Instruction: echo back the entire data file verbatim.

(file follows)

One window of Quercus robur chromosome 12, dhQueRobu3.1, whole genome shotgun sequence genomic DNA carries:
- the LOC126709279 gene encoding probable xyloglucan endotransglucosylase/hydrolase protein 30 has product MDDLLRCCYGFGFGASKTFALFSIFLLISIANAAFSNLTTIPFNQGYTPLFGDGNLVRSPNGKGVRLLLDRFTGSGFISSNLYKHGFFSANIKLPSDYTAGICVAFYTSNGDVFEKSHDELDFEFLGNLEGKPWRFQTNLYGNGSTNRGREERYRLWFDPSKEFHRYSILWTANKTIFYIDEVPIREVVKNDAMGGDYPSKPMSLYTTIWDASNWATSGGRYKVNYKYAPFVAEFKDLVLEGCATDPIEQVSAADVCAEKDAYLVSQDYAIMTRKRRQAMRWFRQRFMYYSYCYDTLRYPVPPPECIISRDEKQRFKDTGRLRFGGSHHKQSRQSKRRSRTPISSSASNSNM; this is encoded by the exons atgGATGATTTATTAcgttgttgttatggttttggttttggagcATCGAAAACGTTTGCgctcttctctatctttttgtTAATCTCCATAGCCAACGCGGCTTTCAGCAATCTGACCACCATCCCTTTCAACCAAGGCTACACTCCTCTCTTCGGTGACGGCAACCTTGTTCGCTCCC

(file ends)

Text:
One window of Quercus robur chromosome 12, dhQueRobu3.1, whole genome shotgun sequence genomic DNA carries:
- the LOC126709279 gene encoding probable xyloglucan endotransglucosylase/hydrolase protein 30 has product MDDLLRCCYGFGFGASKTFALFSIFLLISIANAAFSNLTTIPFNQGYTPLFGDGNLVRSPNGKGVRLLLDRFTGSGFISSNLYKHGFFSANIKLPSDYTAGICVAFYTSNGDVFEKSHDELDFEFLGNLEGKPWRFQTNLYGNGSTNRGREERYRLWFDPSKEFHRYSILWTANKTIFYIDEVPIREVVKNDAMGGDYPSKPMSLYTTIWDASNWATSGGRYKVNYKYAPFVAEFKDLVLEGCATDPIEQVSAADVCAEKDAYLVSQDYAIMTRKRRQAMRWFRQRFMYYSYCYDTLRYPVPPPECIISRDEKQRFKDTGRLRFGGSHHKQSRQSKRRSRTPISSSASNSNM; this is encoded by the exons atgGATGATTTATTAcgttgttgttatggttttggttttggagcATCGAAAACGTTTGCgctcttctctatctttttgtTAATCTCCATAGCCAACGCGGCTTTCAGCAATCTGACCACCATCCCTTTCAACCAAGGCTACACTCCTCTCTTCGGTGACGGCAACCTTGTTCGCTCCC